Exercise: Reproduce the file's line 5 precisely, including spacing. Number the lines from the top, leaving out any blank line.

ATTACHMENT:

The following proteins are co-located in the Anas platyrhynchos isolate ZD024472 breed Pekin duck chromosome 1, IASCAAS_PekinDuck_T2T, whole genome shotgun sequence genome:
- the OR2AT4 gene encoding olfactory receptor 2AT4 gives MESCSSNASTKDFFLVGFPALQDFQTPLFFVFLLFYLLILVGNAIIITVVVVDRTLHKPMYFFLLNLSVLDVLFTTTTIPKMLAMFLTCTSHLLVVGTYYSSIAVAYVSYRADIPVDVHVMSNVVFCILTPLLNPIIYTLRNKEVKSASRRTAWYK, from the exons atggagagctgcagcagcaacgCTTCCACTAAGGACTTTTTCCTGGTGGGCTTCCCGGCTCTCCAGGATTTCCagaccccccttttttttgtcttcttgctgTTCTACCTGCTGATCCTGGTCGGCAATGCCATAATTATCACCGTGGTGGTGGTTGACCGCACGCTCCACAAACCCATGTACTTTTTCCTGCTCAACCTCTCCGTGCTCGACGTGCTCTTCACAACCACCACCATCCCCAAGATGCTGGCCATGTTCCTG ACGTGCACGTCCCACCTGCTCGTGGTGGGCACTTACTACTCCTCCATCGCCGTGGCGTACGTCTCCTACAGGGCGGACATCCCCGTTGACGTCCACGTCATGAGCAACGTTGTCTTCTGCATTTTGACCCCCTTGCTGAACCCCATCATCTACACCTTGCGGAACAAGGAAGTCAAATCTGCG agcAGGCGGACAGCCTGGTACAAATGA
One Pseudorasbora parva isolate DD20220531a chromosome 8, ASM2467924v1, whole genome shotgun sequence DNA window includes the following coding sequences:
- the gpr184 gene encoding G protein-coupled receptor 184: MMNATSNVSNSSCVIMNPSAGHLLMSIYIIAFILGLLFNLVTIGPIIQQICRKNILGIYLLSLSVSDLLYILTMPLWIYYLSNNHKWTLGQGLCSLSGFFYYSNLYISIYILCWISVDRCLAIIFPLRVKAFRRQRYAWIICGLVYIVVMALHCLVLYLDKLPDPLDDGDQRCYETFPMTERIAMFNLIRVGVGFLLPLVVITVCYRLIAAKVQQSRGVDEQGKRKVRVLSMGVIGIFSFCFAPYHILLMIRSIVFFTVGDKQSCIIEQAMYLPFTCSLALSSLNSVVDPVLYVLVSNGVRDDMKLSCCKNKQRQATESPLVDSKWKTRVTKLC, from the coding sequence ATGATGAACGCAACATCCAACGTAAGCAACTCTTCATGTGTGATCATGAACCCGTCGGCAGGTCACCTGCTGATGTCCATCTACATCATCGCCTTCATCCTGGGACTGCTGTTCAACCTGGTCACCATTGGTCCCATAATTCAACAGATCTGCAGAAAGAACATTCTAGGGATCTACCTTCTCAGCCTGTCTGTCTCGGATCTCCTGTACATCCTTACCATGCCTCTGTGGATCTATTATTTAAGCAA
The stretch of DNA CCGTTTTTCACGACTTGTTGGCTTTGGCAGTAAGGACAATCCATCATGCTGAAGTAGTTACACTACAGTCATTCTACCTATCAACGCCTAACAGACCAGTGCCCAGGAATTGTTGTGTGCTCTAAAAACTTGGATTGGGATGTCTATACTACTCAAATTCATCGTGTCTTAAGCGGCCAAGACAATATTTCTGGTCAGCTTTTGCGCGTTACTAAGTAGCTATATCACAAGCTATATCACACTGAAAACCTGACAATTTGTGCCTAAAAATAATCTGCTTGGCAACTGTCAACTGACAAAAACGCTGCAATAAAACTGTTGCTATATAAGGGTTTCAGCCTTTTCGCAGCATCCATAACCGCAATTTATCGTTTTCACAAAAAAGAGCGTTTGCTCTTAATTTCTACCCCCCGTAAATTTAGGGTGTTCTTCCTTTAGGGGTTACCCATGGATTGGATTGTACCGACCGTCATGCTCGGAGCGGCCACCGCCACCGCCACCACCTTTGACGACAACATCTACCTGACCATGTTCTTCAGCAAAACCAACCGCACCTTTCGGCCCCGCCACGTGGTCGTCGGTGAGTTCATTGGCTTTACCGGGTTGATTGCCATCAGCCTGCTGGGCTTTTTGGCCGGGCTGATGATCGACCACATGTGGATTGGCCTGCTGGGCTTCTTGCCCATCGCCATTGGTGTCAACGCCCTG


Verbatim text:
The stretch of DNA CCGTTTTTCACGACTTGTTGGCTTTGGCAGTAAGGACAATCCATCATGCTGAAGTAGTTACACTACAGTCATTCTACCTATCAACGCCTAACAGACCAGTGCCCAGGAATTGTTGTGTGCTCTAAAAACTTGGATTGGGATGTCTATACTACTCAAATTCATCGTGTCTTAAGCGGCCAAGACAATATTTCTGGTCAGCTTTTGCGCGTTACTAAGTAGCTATATCACAAGCTATATCACACTGAAAACCTGACAATTTGTGCCTAAAAATAATCTGCTTGGCAACTGTCAACTGACAAAAACGCTGCAATAAAACTGTTGCTATATAAGGGTTTCAGCCTTTTCGCAGCATCCATAACCGCAATTTATCGTTTTCACAAAAAAGAGCGTTTGCTCTTAATTTCTACCCCCCGTAAATTTAGGGTGTTCTTCCTTTAGGGGTTACCCATGGATTGGATTGTACCGACCGTCATGCTCGGAGCGGCCACCGCCACCGCCACCACCTTTGACGACAACATCTACCTGACCATGTTCTTCAGCAAAACCAACCGCACCTTTCGGCCCCGCCACGTGGTCGTCGGTGAGTTCATTGGCTTTACCGGGTTGATTGCCATCAGCCTGCTGGGCTTTTTGGCCGGGCTGATGATCGACCACATGTGGATTGGCCTGCTGGGCTTCTTGCCCATCGCCATTGGTGTCAACGCCCTG